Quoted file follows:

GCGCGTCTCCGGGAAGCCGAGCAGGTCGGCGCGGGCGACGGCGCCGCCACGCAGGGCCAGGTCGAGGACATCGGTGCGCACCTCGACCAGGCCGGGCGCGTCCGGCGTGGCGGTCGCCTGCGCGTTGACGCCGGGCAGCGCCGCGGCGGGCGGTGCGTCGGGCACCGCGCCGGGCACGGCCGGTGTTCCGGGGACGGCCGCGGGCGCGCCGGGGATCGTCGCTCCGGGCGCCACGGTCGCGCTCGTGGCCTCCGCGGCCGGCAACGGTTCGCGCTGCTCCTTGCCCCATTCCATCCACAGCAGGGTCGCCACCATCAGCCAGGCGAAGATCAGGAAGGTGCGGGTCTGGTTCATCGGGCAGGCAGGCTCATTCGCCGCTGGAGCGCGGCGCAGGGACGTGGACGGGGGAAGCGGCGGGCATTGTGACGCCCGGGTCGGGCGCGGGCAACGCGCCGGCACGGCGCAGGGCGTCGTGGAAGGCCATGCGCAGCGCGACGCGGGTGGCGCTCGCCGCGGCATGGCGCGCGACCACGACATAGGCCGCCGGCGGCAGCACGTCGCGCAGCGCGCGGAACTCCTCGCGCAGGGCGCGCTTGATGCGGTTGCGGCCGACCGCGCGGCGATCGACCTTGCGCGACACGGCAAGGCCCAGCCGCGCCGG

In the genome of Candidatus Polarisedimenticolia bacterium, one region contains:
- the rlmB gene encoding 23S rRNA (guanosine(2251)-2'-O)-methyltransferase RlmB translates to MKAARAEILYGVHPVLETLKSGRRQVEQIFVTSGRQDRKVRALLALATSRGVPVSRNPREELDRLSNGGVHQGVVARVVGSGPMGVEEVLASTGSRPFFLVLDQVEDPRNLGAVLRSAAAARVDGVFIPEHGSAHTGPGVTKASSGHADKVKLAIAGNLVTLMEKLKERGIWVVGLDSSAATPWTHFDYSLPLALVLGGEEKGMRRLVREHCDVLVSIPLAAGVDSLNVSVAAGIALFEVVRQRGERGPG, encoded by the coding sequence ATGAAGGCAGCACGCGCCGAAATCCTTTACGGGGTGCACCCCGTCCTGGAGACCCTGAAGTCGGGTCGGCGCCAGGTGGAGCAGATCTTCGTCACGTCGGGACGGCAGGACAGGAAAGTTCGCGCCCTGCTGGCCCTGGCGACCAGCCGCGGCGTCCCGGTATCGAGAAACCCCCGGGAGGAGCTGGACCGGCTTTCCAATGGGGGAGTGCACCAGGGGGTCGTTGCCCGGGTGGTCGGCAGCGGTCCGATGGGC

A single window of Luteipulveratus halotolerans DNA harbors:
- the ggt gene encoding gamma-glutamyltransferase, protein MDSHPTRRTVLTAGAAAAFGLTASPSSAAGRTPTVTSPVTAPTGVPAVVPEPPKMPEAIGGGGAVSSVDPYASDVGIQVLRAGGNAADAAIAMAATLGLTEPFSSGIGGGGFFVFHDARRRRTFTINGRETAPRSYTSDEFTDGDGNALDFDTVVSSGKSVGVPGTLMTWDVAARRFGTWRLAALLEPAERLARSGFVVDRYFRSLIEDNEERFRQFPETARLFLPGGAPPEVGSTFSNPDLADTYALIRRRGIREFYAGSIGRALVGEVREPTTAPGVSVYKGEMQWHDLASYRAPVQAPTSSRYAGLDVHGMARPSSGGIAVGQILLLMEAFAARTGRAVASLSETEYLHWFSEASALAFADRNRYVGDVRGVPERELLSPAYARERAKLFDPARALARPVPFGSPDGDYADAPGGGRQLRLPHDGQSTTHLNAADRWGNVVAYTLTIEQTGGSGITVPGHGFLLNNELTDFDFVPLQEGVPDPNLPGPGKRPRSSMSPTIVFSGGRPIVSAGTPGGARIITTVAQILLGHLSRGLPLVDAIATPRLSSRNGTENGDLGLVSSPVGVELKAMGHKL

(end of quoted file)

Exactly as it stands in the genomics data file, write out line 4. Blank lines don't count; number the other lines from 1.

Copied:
A single window of Luteipulveratus halotolerans DNA harbors: